Raul de la Torre interview: Constant evolution
Abstract textile artist Raul de la Torre was born in Barcelona but now lives and works in Los Angeles. Raul places an importance on experimentation with colour, combining acrylic and embroidery on canvas to create his work. He is a member of LACMA Art Council and LAAA, the Los Angeles Art Association.
In this interview abstract textile artist Raul talks about his evolving use of colour and why his sketchbook is a key part of his process.
A ‘happy’ accident
TextileArtist.org: What initially captured your imagination about textile art?
Raul de la Torre: I started to play with different elements on canvas: thread, used painting rags, cotton gloves, etc… to create textures and at some point the embroidery became an important part of my work. I don’t think the approach to textile was intentional; it was a ‘happy’ accident.
What or who were your early influences and how has your life/upbringing influenced your work?
Art has been an important part of my life since an early age. I was born in Barcelona, a city where you breathe culture. The first memories as a kid are visits to Museums with my dad or the school: Museu Picasso, Fundacio Miro, MNAC, Dali Museum in Figueres, etc.
Two artists that have a big influence in my work are Antoni Tapies and Joan Miro, both of them at some point explored textile art.
What was your route to becoming an abstract textile artist? (Formal training or another pathway?)
I attended Escola Massana in Barcelona and Universitat de Barcelona but didn’t follow art as a career until my mid 30s.
People, moments and feelings
What is your chosen medium and what are your techniques?
For my new works I’m using acrylic and embroidery on canvas but I still do many experiments with materials and my work is in constant evolution.
Tell us a bit about your process and what environment you like to work in?
I work in my studio located in downtown Los Angeles – it’s a quiet place so music is a must.
The process is simple; the first step is to choose the colours I’m going to use for the piece, once the painting part is finished I make horizontal cuts on the canvas or paper and cover those open areas using cotton thread.
To me the colours represent people, moments and feelings.
Do you use a sketchbook?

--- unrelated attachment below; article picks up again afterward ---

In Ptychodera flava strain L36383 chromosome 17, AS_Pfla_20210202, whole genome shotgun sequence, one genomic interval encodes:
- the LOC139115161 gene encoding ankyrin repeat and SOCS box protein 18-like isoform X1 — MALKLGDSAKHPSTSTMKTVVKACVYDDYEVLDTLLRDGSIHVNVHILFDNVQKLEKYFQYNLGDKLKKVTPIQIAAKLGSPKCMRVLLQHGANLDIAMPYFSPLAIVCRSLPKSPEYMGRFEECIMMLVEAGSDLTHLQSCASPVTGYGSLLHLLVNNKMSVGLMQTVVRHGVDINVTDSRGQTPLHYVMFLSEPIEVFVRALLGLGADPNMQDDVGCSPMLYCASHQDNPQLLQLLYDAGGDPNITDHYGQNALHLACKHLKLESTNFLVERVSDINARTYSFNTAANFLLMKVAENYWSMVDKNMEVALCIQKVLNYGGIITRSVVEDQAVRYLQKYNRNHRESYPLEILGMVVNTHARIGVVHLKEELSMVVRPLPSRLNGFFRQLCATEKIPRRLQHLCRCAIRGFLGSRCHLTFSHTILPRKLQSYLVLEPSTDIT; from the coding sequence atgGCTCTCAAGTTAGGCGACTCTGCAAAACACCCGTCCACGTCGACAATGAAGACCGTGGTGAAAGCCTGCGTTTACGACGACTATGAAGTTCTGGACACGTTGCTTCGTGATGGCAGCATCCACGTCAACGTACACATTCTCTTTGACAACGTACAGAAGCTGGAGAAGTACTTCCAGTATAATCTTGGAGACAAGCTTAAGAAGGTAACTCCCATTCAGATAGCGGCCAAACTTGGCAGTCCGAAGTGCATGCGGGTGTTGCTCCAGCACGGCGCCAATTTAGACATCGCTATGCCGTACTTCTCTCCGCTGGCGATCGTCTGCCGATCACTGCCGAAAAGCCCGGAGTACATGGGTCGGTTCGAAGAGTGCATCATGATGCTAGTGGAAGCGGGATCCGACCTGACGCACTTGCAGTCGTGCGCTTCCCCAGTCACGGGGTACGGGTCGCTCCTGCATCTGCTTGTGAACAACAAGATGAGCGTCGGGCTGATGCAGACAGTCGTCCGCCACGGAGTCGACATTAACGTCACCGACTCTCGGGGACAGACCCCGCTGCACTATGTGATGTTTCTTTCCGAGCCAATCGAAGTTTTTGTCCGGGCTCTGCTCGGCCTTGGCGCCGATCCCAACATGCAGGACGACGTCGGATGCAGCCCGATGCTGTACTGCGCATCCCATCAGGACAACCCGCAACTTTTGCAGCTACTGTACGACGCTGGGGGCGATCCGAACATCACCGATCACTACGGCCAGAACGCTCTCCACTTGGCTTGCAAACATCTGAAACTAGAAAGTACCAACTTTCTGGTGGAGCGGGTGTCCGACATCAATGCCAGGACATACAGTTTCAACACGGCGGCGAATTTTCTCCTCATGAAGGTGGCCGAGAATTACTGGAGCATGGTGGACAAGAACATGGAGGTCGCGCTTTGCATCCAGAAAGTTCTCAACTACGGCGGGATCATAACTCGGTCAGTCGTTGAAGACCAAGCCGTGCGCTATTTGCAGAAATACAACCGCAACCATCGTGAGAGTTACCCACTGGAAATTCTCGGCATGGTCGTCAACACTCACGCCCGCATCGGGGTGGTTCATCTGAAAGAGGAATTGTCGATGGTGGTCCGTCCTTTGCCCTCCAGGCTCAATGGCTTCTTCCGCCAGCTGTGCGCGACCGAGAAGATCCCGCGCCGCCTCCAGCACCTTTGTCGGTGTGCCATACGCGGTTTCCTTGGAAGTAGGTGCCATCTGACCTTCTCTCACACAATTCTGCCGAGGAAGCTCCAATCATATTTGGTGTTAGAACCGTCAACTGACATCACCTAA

Yes, I use a sketchbook. I’m always drawing or trying to find combinations of colours for new works. All the preliminary experimentation on paper is a very important part of my work.
Physical and mental challenge
What currently inspires you and which other artists do you admire and why?
I use everything that is around me as inspiration: people, objects, feelings, poems, etc.
My latest series, POEMES (POEMS) is based on poems by Miquel Marti I Pol, a well known poet from my country, Catalonia. Each painting is based in one of his poems.
The list of artists that I admire is long so I could be writing all day but to name a few:
Antoni Tapies, the message of all his work and the constant evolution; Andy Moses and his use of colour; Tm Gratkowski, the originality and composition; Peter Alexander, a Master in every medium; Nike Schroder, brilliant artist, mesmerizing work; Jiri Anderle, classic-contemporary fusion, with shocking results; and many others.
Tell us about a piece of work you have fond memories of and why?
I feel really close to my latest series, POEMES. The making of those works was therapeutic and a great physical and mental challenge. The works are based on Poems by Miquel Marti I Pol.
From my old work I like LLIBERTAT LIMITADA (Limited freedom), this work is about the struggle for Independence in Catalonia. And LES PREUVES FATIGUENT LA VERITE, because I made this one the week my son was born, still hanging in my studio…the painting not my son.
How has your work developed since you began and how do you see it evolving in the future?
My work is in constant evolution. I don’t work for too long on the same series. It was a big change 7-8 years ago when colour took over as the most important part of my work.
What advice would you give to an aspiring textile artist?
I don’t think I can give advice to anybody, I’m trying to figure out my next step every morning. Maybe that… go step-by-step.
Can you recommend any books for textile artists?
To be sincere the only one I know is DRAWN STITCH by Gwen Hedley
What other resources do you use? Blogs, websites, magazines etc.
Yes, I try to take advantage of Social Media and I use:
How do you go about choosing where to show your work?
I’m represented by Fresh Paint Advisors in Culver City, and I work with Artspace Warehouse here in Los Angeles, Craighead Green in Dallas, AM Gallery in Almeria (Spain).
Where can readers see your work this year?
If they are in Los Angeles: Fresh Paint (Culver City) and Artspace Warehouse. I have 2 upcoming shows but it’s too early to talk about it.
For more information please visit: www.rdelatorre.com or contact: torreart[at]yahoo.com
If you’ve enjoyed our interview with Raul why not share it on Facebook or Twitter?
4 comments on “Raul de la Torre interview: Constant evolution”
What a joy to see this colors `meeting` each other ,,,,
Thank you Mirjam
What wonderful, stretching, mindful work and a great interview too. I was in Barcelona a couple of years ago and I certainly see the influence of that city’s patterns and colors! (well. LA too)
Thank you Susie.